Born on 25th January 1759 in Ayrshire, Scotland, Robert (Rabbie) Burns was
the eldest of seven children born to William Burness, a struggling tenant
farmer. Although too poor to have much formal education, encouraged by his
father, Burns became widely read in English literature and even learned to read
French. Also, his mother introduced him to Scottish folk songs, legends, and
Over the years, burns wrote hundreds of songs and poems including Auld Lang Syne
which today is sung the world over at New Year. He died in Dumfries on
21st July 1796 at the age of 37.
Burns Night Suppers
Burns Suppers have been part of Scottish culture for around 200 years to
commemorate Scotland's best loved bard.
The practice was started by close friends of Burns as a tribute to his memory,
although originally they were held in July to mark the anniversary of his death.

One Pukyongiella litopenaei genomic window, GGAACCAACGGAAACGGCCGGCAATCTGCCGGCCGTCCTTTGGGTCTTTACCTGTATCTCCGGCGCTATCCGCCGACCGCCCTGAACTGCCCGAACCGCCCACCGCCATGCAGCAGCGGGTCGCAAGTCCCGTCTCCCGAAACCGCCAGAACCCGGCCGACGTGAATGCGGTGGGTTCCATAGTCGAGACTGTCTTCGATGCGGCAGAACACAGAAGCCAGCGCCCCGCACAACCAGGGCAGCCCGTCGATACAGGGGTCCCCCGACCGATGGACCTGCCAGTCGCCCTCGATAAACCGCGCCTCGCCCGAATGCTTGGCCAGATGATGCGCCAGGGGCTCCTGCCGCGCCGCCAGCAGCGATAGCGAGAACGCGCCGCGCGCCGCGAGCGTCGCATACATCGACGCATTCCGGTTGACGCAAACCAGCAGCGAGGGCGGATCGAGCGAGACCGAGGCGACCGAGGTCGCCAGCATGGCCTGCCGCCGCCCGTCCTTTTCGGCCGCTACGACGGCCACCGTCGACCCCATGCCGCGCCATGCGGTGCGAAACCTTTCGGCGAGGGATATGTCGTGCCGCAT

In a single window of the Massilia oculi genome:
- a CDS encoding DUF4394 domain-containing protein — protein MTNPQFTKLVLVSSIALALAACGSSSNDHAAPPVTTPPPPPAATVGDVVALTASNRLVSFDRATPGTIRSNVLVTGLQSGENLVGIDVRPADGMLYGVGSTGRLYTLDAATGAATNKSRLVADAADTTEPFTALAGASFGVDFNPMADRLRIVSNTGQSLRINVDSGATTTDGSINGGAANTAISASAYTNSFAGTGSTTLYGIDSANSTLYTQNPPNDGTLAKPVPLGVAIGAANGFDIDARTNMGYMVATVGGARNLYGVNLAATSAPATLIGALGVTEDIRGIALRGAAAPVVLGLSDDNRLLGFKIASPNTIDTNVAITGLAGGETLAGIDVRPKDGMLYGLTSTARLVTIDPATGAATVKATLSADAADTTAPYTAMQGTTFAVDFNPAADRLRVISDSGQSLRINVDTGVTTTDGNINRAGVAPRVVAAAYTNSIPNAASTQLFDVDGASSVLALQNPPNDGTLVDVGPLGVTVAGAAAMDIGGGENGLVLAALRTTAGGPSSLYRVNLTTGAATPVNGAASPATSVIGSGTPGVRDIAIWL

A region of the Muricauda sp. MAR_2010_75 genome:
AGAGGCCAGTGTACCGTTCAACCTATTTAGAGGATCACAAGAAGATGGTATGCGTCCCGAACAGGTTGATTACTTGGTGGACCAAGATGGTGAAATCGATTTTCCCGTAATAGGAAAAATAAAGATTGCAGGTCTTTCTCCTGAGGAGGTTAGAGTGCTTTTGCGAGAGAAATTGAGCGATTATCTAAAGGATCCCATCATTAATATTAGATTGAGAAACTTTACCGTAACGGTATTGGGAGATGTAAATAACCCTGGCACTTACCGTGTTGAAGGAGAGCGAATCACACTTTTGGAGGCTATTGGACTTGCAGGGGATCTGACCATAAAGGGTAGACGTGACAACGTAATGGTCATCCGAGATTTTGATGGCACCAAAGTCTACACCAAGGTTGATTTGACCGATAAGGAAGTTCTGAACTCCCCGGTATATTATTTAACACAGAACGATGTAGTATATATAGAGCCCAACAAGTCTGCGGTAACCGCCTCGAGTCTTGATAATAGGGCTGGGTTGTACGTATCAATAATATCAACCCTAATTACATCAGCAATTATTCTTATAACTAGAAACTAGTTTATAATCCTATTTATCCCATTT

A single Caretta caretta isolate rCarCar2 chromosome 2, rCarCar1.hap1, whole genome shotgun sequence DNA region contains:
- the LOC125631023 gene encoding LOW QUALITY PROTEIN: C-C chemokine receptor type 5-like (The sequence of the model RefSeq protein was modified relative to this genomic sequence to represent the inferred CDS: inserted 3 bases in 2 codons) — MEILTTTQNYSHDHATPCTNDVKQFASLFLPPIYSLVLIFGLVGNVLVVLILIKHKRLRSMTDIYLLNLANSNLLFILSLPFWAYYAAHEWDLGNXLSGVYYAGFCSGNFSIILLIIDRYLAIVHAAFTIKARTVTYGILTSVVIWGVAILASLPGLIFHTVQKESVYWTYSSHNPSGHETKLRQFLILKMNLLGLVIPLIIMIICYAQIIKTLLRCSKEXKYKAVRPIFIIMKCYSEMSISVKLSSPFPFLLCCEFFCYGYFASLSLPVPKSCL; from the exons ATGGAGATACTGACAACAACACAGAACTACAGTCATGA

Today the event is generally held on (or around) 25th January to mark his birth.
Burns Night Menu
Celebrate the life and times of Scottish Poet Robert Burns
with a Burns Supper on 25th January. Traditional recipes to serve would be
Broth to start
Neeps n Tatties
Raspberry Cranachan for
All washed down with the "water of
life" - good Scottish whiskey. Find more
recipes on this site.
Although there is a set format for a traditional Burns Supper, you can omit most
of the formalities or just kick it off by saying the traditional "Selkirk
Grace" before the meal begins:-
Some hae meat and canna eat;
And some wad eat that want it:
But we hae meat and we can eat
And sae the Lord be thankit.